China central bank injects huge cash dose to prop up economy
SHANGHAI, Aug 23 — China’s central bank completed its largest weekly injection of funds into China’s banking system in seven months today, aiming to give banks the liquidity they need to support the economy following the weakest month for bank lending in a year.
In a move that traders and analysts see as a substitute for a cut in banks’ required reserve ratio (RRR), the People’s Bank of China (PBOC) injected a net 278 billion yuan (RM135 billion) into the interbank money market this week, the largest net injection since early January.
Through last week, traders and analysts had widely expected that an RRR cut was imminent, and many analysts still believe a cut is needed to give banks the liquidity they need to boost lending.
PBOC’s decision to inject the funds through open market operations, rather than a cut in RRR, indicates the central bank’s abiding concern about stoking inflation.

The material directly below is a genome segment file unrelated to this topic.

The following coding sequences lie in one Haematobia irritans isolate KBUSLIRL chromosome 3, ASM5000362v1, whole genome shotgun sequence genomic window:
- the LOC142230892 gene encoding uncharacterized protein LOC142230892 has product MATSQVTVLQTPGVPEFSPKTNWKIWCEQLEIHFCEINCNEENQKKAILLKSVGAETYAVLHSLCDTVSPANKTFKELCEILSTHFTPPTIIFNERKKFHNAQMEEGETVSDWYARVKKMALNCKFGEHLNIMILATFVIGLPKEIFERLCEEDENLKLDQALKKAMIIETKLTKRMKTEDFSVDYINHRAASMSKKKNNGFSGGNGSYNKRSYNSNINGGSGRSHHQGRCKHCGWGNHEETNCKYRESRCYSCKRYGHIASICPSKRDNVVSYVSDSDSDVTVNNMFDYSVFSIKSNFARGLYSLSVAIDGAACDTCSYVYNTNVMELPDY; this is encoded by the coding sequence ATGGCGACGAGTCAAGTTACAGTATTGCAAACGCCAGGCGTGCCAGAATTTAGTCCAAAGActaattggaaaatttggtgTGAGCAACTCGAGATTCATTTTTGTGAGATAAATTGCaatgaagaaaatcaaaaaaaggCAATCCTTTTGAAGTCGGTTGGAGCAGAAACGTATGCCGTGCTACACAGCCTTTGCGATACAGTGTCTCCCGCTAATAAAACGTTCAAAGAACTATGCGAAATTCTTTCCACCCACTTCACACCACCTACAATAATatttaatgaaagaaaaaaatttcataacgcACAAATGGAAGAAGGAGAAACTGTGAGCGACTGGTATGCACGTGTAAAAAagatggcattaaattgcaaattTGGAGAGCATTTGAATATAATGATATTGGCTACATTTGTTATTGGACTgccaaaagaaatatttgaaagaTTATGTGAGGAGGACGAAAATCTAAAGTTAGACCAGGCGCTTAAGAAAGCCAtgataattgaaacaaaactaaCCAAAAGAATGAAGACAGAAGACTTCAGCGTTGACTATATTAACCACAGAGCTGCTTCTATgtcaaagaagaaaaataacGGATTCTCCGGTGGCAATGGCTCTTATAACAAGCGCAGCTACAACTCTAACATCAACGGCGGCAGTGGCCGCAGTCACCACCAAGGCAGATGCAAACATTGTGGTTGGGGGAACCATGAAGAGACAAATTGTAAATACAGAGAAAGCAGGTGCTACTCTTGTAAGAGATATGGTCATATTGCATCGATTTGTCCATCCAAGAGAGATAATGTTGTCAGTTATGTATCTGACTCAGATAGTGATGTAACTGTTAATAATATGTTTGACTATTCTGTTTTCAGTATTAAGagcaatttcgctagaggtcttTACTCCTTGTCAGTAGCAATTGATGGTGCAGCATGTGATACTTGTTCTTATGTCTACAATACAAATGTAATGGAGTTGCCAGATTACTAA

The PBOC’s choice of monetary policy tools reflects “an emphasis on structural adjustment and a worry about house price rebounds,” Ma Yun, economist at CEBM, a Chinese macro-economic consultancy, wrote in a note to clients.
New yuan loans totalled only 540 billion yuan in July, the lowest monthly total since July 2011. Exports and industrial output data also indicated broad weakness in the economy.
House prices have now risen for two straight months on a monthly basis, following eight consecutive monthly declines resulting from Beijing’s campaign to bring prices down. Prices of agricultural produce have also crept up for five straight weeks, Ministry of Commerce data shows.
“The difference between ‘RRR cut plus forward repos’ and reverse repos is that reverse repos offer more flexibility and precision,” Ma wrote.
The flexibility comes from the fact that reverse repos are short-term — either seven- or 14-days — so their effect is temporary. They can also be targeted at specific banks in need of liquidity.
By contrast, an RRR cut affects all banks and is effectively permanent unless the central bank moves actively to reverse it. — Reuters